The solution starts with us

Nadia Craddock reviews 'Why I’m No Longer Talking to White People about Race' by Reni Eddo Lodge.

Prompted by a viral response to a blog post of the same name, Why I’m No Longer Talking to White People about Race is a collection of seven essays by award-winning journalist Reni Eddo-Lodge exploring the role of race and racism in modern Britain. Eddo-Lodge walks the reader through a snapshot of British civil rights history (which is notably absent in school curriculum) and gives a comprehensive 101 on systemic racism and white privilege. She then proceeds to critique white feminism and unpack the inextricable link between race and class. In the final essay, Eddo-Lodge urges white people to talk to other white people about race (because, 'they have so much less to lose') as a vital part of a collective movement against racism. She quotes the late Terry Pratchett, 'there’s no justice, just us' to stress that 'the solution starts with us' – all of us that is, who are in despair of the status quo concerning systemic racism.

Contrary therefore to the provocative title, neither the book nor the blog post is set out to exclude white people from conversations about race. In the blog post, which is included in the start of the book, Eddo-Lodge qualifies the title statement with 'not all white people, just the vast majority who refuse to accept the existence of structural racism and its symptoms.' She describes the emotional exhaustion and frustration people of colour experience following conversations with white people about race and racism when these conversations are quickly dismissed or left unheard. Inevitably, this toil is compounded with the wide-reaching psychological impact of racism and associated micro-aggressions that serve to oppress people of colour in the first place.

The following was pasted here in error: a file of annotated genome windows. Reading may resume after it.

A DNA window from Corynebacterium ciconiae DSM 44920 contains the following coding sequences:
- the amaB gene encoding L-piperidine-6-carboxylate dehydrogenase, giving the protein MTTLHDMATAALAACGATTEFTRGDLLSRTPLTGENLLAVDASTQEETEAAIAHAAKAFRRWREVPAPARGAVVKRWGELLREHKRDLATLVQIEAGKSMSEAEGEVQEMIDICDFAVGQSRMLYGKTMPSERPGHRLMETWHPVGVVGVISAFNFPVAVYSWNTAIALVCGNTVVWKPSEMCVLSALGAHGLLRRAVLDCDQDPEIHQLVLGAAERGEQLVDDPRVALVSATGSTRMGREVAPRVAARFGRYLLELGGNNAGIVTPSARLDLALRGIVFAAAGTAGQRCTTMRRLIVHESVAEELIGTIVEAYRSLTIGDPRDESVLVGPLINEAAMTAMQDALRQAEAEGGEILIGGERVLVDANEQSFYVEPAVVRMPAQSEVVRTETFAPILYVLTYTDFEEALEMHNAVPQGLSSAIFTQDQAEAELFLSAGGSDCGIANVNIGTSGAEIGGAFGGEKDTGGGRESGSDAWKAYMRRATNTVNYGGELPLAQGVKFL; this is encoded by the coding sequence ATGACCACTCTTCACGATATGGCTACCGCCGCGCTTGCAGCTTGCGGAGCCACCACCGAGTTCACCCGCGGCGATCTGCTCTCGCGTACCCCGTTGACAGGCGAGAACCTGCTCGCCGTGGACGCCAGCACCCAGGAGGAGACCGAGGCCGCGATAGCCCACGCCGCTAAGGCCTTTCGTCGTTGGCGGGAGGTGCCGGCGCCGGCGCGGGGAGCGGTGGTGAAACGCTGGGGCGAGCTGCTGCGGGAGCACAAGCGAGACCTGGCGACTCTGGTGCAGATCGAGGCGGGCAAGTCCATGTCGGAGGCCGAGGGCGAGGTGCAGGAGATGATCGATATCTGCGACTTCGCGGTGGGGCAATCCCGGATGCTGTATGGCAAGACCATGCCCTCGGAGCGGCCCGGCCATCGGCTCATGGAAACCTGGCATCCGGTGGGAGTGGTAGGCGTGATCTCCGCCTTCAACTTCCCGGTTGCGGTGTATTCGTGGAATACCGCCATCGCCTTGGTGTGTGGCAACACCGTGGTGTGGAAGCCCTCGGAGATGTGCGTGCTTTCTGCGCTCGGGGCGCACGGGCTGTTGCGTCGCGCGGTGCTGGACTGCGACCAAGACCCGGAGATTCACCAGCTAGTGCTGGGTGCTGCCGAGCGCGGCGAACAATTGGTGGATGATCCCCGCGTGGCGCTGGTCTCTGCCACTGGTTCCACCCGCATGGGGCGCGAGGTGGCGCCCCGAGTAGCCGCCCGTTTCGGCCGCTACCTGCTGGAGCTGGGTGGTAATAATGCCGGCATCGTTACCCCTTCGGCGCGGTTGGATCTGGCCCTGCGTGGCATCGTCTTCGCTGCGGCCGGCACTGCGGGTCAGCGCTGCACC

The book expands by explaining why educating others on structural racism cannot fall solely on black and brown shoulders. For example, Eddo-Lodge highlights how well-meaning ‘colour-blindness’ expressed by white people – that is, the refusal to knowledge difference in experience based on skin colour – serves to uphold systemic racism. Similarly, Eddo-Lodge outlines how virtue signalling or tokenism are at best, inadequate and reductive, and at worst, dangerous. Imagine being asked to speak on behalf of your entire race, to explain the actions, behaviour, or thoughts – however questionable or out of sync with your personal value-system. This is often the reality for people of colour on panels and boards, who are often asked, not only to speak on behalf of their own racial group, but to speak to the entire spectrum of black and ethnic minority experience.

We are increasingly seeing calls for inclusion, diversity, representation, and equality within the research, practice, and teaching of British psychology. However, without a deeper understanding of some of the themes discussed in this book, these calls can lack a sense of potency or urgency.

Conversations on race and racism are undoubtedly complex and uncomfortable. Although no one text can be all-encompassing, this book is a good starting point for anyone who wants to learn more on systemic racism, white privilege and intersectionality, and the experiences of people of colour in Britain. As Eddo-Lodge states, 'we cannot escape the legacies of the past, but we can use them to model our future'.

- Nadia Craddock is a PhD candidate at the Centre for Appearance Research and is producer of the centre’s appearance psychology podcast, Appearance Matters: the Podcast!

Why I’m No Longer Talking to White People about Race, by Reni Eddo Lodge, is published by Bloomsbury Circus.

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